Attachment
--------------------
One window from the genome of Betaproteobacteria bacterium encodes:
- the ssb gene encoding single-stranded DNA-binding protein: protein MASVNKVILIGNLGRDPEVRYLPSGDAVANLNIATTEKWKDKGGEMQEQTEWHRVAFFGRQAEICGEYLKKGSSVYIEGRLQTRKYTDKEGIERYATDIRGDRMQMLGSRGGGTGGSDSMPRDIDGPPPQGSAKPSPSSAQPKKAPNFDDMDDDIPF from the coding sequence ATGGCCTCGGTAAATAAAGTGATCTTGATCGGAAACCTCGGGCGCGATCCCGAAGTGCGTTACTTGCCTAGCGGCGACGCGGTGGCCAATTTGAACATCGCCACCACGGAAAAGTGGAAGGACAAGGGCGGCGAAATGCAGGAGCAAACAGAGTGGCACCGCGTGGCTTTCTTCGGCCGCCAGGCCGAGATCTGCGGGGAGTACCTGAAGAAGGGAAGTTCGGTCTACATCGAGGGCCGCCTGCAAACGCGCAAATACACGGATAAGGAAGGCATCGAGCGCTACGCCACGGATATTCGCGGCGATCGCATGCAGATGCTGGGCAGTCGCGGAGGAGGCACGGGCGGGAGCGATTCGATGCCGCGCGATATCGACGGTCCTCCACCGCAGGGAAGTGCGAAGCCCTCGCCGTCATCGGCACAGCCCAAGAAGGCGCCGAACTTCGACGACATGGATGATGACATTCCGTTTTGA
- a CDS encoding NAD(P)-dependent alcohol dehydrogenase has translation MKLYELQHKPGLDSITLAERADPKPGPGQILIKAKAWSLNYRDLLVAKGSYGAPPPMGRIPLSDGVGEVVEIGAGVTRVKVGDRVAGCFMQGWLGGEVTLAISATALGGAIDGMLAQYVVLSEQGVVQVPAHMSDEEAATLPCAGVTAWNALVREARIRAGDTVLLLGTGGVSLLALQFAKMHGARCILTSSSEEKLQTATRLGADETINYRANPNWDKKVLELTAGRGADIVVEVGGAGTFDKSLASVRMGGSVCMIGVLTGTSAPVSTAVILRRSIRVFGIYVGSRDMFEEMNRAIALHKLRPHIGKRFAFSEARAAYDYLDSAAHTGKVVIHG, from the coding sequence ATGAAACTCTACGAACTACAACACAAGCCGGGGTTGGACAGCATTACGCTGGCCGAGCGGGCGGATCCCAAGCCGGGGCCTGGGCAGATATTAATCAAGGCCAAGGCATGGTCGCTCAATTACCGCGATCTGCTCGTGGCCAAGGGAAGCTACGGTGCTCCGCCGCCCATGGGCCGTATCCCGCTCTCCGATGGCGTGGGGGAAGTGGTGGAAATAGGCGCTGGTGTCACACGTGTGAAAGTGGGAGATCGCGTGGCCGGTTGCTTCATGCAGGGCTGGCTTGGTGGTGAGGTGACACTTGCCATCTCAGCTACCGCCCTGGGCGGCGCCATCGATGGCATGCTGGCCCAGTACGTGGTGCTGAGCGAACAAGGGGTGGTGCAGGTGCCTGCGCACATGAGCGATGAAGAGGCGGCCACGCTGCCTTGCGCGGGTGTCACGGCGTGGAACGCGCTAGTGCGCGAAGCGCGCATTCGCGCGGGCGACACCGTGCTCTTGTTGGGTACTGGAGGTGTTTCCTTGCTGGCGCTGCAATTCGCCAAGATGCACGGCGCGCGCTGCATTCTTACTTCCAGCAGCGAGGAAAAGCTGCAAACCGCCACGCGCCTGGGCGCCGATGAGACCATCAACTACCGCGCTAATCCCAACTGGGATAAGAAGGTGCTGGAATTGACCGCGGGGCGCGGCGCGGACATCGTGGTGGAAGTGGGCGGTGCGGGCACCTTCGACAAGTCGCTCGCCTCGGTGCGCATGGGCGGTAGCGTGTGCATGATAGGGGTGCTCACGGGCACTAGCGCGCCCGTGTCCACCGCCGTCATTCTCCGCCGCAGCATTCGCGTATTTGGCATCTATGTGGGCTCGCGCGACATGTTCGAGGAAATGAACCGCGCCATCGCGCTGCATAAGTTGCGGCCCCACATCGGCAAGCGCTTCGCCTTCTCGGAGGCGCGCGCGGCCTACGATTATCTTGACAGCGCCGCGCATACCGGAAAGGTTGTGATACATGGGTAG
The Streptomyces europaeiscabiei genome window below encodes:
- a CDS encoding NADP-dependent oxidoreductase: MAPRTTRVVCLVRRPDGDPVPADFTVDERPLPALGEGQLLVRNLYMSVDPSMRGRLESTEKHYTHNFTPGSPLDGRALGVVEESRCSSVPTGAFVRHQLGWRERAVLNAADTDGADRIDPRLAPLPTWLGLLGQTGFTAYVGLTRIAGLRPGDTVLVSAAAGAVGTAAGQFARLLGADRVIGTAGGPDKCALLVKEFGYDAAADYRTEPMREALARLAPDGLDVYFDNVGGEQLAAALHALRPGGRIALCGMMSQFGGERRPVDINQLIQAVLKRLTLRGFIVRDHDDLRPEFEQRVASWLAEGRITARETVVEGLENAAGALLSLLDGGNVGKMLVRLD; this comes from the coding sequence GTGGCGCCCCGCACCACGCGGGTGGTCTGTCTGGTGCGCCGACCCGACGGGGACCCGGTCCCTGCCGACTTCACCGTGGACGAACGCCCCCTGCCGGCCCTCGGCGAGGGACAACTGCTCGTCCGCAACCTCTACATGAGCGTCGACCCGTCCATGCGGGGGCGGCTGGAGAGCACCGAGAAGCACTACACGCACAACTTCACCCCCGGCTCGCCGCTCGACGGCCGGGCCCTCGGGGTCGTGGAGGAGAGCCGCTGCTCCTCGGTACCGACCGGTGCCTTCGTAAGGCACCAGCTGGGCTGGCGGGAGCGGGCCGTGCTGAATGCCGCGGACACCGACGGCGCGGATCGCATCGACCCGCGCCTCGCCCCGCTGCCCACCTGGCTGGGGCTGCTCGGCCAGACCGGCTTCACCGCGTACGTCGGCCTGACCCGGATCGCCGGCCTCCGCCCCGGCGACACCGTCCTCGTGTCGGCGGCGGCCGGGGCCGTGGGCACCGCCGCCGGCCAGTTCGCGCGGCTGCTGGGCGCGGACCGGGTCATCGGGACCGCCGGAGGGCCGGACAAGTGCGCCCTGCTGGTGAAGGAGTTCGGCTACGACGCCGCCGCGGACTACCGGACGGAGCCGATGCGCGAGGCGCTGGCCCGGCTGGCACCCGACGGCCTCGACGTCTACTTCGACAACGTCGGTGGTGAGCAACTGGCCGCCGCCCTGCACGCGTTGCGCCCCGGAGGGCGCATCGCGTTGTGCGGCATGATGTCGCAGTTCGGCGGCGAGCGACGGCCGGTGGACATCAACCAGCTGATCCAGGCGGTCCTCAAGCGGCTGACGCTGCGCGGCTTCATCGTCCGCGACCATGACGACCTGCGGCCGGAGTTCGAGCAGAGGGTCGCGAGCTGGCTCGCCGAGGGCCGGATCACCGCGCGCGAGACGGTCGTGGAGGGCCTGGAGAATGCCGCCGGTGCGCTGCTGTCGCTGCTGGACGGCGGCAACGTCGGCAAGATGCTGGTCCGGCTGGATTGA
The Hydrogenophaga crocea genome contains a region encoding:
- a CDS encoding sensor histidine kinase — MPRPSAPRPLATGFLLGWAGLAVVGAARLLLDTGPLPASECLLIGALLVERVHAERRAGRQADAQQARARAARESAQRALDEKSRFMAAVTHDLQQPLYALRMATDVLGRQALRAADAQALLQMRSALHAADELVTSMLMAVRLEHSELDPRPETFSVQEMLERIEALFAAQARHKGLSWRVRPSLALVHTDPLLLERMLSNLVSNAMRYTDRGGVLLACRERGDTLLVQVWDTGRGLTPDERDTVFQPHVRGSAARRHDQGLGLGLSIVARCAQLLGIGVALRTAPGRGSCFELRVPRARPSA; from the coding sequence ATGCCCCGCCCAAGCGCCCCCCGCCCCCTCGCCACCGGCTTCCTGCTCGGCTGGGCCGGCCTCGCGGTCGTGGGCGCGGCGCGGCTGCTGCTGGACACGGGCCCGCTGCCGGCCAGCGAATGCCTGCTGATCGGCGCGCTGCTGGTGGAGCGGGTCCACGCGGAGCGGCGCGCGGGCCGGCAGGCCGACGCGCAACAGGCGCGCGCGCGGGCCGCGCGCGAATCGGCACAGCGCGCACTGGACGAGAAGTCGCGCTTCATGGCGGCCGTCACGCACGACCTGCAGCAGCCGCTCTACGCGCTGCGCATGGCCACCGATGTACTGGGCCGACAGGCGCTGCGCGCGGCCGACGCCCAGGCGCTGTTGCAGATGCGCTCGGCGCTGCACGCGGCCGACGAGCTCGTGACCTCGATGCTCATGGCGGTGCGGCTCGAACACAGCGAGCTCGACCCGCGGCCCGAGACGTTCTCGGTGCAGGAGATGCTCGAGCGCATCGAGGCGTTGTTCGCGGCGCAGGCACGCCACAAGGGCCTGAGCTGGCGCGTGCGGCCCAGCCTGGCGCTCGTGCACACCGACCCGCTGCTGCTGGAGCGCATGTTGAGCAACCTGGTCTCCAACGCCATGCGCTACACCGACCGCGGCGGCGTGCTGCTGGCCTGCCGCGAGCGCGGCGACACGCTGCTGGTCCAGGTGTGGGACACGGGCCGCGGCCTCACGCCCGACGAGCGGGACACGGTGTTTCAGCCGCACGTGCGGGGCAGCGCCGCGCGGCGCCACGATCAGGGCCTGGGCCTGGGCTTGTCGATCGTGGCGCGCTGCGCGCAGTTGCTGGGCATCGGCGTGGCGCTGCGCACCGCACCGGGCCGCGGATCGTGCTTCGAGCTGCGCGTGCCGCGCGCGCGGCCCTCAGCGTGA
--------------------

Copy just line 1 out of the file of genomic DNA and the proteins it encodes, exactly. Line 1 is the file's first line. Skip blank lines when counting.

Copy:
One window from the genome of Betaproteobacteria bacterium encodes: